Martin Gribble knows about going to great lengths for mateship, and his mate is his brother James.
For on a hot day in November 2008, while he was travelling in Africa and waiting to go fishing on the Zambezi River, James was dehydrated and fainted while sitting on a stool. He fell backwards on to hard sand.
James was a tall, strong guy and it didn't look like much of a deal - but it was disastrous. In the simple topple, he broke his C4 and C5 vertebrae and bruised his spinal cord, leaving him a quadriplegic.
It was 30 hours before he got qualified medical care, a delay which worsened his condition. Eventually he was airlifted to hospital in Johannesburg and, five weeks later, taken back home to Sydney.
It devastated James' life, and changed Martin forever.
The younger brother devoted himself to James - his best mate - until they both realised that he had to get on with his life. "James doesn't want to put everyone's life on hold," says Martin. "His spirits are so high."
And so Martin, 28, planned a challenge that would not only take him away physically but mentally. In kayaking 2200km of the Murray River from Albury- Wodonga in New South Wales to Goolway in South Australia, he hoped to not only raise money to help support his brother's life and rehabilitation, but help him to better appreciate the drudgery that James goes through each day, particularly in his 6-8 hours' workout a day, and to highlight the river's plight.
He wrote an online blog under the heading "One man, one brother, one river, one love".
"It was difficult being away from James and, though I have always been outdoorsy, I had never kayaked before. I have always been around the water, but more the ocean," says Martin, 28, now an expedition team member and fishing guide on expedition cruise ship Orion.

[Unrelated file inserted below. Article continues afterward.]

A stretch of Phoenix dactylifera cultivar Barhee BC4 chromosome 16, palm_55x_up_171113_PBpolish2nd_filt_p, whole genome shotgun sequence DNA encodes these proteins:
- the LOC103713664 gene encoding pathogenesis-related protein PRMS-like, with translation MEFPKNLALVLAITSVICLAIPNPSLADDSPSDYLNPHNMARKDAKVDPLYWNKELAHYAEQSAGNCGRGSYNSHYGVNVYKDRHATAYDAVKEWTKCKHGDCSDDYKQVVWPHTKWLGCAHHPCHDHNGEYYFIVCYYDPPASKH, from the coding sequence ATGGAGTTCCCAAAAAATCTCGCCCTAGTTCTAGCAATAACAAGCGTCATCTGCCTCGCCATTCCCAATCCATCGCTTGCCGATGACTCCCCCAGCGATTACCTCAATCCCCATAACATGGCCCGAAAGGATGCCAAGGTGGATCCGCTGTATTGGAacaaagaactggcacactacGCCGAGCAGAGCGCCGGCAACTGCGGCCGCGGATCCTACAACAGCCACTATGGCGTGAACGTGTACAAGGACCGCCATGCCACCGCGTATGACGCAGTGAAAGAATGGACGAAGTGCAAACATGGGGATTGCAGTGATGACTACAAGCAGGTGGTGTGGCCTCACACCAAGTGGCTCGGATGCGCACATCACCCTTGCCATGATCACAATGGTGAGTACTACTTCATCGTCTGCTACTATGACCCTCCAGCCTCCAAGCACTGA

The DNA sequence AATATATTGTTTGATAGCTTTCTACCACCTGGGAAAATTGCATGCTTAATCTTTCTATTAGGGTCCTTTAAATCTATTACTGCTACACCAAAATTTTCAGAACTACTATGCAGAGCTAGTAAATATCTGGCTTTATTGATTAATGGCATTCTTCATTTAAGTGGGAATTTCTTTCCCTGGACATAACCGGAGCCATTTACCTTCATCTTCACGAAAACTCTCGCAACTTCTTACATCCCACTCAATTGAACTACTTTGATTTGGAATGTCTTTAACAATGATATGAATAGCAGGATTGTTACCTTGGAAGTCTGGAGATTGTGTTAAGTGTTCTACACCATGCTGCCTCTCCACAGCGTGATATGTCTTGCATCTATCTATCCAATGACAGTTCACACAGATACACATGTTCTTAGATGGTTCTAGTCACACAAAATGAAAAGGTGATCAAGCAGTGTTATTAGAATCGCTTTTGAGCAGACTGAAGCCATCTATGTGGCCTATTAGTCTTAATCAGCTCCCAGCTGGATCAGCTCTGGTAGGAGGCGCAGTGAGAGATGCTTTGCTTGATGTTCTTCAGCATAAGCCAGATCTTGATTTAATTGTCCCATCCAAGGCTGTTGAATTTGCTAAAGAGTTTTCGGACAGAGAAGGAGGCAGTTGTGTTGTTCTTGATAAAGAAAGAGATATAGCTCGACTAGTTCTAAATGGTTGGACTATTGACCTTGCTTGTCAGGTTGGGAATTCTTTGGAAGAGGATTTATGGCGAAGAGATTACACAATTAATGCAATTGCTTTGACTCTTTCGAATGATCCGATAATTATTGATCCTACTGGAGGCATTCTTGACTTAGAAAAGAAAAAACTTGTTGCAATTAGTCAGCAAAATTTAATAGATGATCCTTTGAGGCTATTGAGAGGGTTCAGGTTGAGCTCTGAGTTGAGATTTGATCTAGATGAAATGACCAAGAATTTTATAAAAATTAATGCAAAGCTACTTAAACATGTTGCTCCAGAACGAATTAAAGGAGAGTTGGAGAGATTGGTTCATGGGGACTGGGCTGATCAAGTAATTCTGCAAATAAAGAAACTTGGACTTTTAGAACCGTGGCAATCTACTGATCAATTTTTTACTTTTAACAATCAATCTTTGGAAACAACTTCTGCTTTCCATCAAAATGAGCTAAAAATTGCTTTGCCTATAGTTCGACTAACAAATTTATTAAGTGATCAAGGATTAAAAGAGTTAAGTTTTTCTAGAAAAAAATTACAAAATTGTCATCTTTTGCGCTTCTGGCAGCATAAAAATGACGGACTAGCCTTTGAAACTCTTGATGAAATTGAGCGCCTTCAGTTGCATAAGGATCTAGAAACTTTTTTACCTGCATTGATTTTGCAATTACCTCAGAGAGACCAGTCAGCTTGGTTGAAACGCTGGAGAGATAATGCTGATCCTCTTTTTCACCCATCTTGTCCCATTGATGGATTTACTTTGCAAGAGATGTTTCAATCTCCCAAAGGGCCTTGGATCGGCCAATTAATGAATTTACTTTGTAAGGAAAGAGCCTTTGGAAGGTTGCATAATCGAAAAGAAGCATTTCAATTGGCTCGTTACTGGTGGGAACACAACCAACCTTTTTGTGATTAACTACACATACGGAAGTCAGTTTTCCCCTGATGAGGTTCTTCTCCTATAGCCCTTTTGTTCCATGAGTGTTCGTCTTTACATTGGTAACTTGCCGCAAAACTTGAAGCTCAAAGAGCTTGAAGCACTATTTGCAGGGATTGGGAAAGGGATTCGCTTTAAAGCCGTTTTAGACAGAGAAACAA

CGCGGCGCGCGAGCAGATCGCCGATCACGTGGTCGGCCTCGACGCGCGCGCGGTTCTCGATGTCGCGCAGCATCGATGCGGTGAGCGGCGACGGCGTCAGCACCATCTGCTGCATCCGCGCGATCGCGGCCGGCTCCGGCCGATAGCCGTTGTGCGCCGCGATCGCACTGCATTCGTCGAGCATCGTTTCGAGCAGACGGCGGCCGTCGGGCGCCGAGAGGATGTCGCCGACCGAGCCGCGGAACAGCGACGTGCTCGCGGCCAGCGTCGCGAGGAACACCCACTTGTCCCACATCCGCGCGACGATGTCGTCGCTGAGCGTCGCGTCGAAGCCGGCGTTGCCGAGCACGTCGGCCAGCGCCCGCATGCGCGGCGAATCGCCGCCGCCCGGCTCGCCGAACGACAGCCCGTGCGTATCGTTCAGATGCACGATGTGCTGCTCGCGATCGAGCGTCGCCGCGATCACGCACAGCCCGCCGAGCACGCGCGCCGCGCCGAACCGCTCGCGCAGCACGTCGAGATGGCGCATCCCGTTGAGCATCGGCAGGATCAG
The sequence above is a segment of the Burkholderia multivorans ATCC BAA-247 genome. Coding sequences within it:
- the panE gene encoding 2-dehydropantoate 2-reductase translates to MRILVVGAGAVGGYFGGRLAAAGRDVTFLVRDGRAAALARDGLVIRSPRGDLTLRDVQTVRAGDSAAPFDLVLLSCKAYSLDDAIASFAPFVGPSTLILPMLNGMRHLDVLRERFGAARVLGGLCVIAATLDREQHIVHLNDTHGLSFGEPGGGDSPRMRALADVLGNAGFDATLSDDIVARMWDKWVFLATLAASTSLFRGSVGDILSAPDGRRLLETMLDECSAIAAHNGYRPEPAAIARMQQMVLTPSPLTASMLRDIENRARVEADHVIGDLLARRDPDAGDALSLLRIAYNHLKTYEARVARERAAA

He paddled a 5m estuary kayak for many hours a day, between 45 and 75km, feeling the monotony that James endures. "It does your head in, just getting up and motivating yourself".
There is no such problem now.
I met Martin as the Orion plied the Kimberley coast between Broome and Darwin. A popular expert crew member, he takes guests out on fishing expeditions each day, and shows their catches in the evening debriefing.
A bit different to the Murray River, where he trolled a lure for 500km and didn't get a single bite.
While the 11-day voyages on Orion seem idyllic, one senses that Martin's days on the Murray were pivotal; branded into him.
Days of one man, one brother, one river, one love.
> Stephen Scourfield joined the Orion from Broome to Darwin. See his reports on the coast in future weeks.
>> The Puffin Magic Foundation was founded with the primary goal of supporting James Gribble through his rehabilitation. The PMF may, in time evolve to support others in similar circumstances or for spinal injury research.
See www.puffinmagic.org.au. Martin Gribble's blog from the Murray River paddle is still online at www.puffinpaddle.wordpress.com.